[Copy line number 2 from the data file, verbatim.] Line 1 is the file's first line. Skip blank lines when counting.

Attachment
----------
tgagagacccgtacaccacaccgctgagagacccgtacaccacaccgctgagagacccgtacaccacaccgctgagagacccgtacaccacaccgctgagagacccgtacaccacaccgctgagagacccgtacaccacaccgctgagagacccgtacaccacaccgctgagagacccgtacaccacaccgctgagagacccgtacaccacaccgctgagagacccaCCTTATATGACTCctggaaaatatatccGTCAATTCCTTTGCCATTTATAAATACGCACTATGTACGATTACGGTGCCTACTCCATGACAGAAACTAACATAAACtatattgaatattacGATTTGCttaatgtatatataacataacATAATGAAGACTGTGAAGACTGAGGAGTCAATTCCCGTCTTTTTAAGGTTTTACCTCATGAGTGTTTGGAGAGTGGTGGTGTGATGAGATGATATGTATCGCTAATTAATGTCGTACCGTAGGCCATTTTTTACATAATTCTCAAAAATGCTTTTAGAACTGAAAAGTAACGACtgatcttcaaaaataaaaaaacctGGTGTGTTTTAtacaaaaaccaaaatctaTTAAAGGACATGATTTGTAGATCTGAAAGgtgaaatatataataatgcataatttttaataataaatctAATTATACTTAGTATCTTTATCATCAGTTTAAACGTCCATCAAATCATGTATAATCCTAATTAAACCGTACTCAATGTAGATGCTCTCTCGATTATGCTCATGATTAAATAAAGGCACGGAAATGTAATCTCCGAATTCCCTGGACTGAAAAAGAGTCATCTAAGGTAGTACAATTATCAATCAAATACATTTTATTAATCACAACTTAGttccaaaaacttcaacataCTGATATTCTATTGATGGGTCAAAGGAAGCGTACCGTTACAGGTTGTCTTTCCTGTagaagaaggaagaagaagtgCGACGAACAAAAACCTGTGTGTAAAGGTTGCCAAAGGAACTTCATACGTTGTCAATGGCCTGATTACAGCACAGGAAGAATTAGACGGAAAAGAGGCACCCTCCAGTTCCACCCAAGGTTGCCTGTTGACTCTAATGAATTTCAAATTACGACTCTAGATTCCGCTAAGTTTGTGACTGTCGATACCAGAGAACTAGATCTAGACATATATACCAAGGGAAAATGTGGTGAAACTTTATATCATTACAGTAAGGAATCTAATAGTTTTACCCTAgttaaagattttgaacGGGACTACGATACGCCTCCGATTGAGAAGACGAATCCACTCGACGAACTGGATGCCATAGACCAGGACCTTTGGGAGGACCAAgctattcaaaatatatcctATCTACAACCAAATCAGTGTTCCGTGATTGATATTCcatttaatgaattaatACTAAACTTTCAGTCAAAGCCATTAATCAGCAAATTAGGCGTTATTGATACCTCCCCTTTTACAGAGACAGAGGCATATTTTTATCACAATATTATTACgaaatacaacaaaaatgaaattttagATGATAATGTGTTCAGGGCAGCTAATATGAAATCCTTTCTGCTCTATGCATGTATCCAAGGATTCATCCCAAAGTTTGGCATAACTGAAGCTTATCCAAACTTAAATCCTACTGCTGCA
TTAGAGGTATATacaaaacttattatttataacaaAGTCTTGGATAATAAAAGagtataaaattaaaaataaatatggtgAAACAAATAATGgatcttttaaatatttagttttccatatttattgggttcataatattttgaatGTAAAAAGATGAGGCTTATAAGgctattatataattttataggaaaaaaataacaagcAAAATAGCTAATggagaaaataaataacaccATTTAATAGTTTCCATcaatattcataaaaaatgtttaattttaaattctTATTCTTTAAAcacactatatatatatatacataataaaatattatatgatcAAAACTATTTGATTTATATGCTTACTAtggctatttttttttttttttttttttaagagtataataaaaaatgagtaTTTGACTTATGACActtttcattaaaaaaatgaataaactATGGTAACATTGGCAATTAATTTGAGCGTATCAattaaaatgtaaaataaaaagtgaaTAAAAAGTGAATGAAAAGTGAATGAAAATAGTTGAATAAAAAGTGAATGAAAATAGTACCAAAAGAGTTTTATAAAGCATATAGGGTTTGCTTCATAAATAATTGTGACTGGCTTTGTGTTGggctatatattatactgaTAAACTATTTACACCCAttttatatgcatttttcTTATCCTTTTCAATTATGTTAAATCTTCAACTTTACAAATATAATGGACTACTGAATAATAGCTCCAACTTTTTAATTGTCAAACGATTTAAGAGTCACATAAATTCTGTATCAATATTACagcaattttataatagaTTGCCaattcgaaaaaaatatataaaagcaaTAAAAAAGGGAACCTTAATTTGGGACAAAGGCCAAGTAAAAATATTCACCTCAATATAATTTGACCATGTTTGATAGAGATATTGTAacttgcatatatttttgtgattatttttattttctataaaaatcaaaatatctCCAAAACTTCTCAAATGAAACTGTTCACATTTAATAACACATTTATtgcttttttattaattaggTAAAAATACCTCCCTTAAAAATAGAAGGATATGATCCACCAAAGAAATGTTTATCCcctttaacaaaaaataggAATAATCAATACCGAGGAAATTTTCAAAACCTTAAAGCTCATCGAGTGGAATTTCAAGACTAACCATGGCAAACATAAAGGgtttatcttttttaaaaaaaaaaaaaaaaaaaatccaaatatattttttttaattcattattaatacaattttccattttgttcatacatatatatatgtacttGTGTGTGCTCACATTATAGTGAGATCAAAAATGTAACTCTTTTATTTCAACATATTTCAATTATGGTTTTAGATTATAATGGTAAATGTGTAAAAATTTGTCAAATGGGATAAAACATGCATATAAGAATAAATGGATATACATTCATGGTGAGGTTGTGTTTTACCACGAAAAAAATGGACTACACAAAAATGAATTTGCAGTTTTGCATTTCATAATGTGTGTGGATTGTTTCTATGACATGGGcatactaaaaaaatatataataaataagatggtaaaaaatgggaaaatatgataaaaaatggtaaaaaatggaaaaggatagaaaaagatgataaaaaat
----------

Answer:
TTAGAGGTATATacaaaacttattatttataacaaAGTCTTGGATAATAAAAGagtataaaattaaaaataaatatggtgAAACAAATAATGgatcttttaaatatttagttttccatatttattgggttcataatattttgaatGTAAAAAGATGAGGCTTATAAGgctattatataattttataggaaaaaaataacaagcAAAATAGCTAATggagaaaataaataacaccATTTAATAGTTTCCATcaatattcataaaaaatgtttaattttaaattctTATTCTTTAAAcacactatatatatatatacataataaaatattatatgatcAAAACTATTTGATTTATATGCTTACTAtggctatttttttttttttttttttttaagagtataataaaaaatgagtaTTTGACTTATGACActtttcattaaaaaaatgaataaactATGGTAACATTGGCAATTAATTTGAGCGTATCAattaaaatgtaaaataaaaagtgaaTAAAAAGTGAATGAAAAGTGAATGAAAATAGTTGAATAAAAAGTGAATGAAAATAGTACCAAAAGAGTTTTATAAAGCATATAGGGTTTGCTTCATAAATAATTGTGACTGGCTTTGTGTTGggctatatattatactgaTAAACTATTTACACCCAttttatatgcatttttcTTATCCTTTTCAATTATGTTAAATCTTCAACTTTACAAATATAATGGACTACTGAATAATAGCTCCAACTTTTTAATTGTCAAACGATTTAAGAGTCACATAAATTCTGTATCAATATTACagcaattttataatagaTTGCCaattcgaaaaaaatatataaaagcaaTAAAAAAGGGAACCTTAATTTGGGACAAAGGCCAAGTAAAAATATTCACCTCAATATAATTTGACCATGTTTGATAGAGATATTGTAacttgcatatatttttgtgattatttttattttctataaaaatcaaaatatctCCAAAACTTCTCAAATGAAACTGTTCACATTTAATAACACATTTATtgcttttttattaattaggTAAAAATACCTCCCTTAAAAATAGAAGGATATGATCCACCAAAGAAATGTTTATCCcctttaacaaaaaataggAATAATCAATACCGAGGAAATTTTCAAAACCTTAAAGCTCATCGAGTGGAATTTCAAGACTAACCATGGCAAACATAAAGGgtttatcttttttaaaaaaaaaaaaaaaaaaaatccaaatatattttttttaattcattattaatacaattttccattttgttcatacatatatatatgtacttGTGTGTGCTCACATTATAGTGAGATCAAAAATGTAACTCTTTTATTTCAACATATTTCAATTATGGTTTTAGATTATAATGGTAAATGTGTAAAAATTTGTCAAATGGGATAAAACATGCATATAAGAATAAATGGATATACATTCATGGTGAGGTTGTGTTTTACCACGAAAAAAATGGACTACACAAAAATGAATTTGCAGTTTTGCATTTCATAATGTGTGTGGATTGTTTCTATGACATGGGcatactaaaaaaatatataataaataagatggtaaaaaatgggaaaatatgataaaaaatggtaaaaaatggaaaaggatagaaaaagatgataaaaaat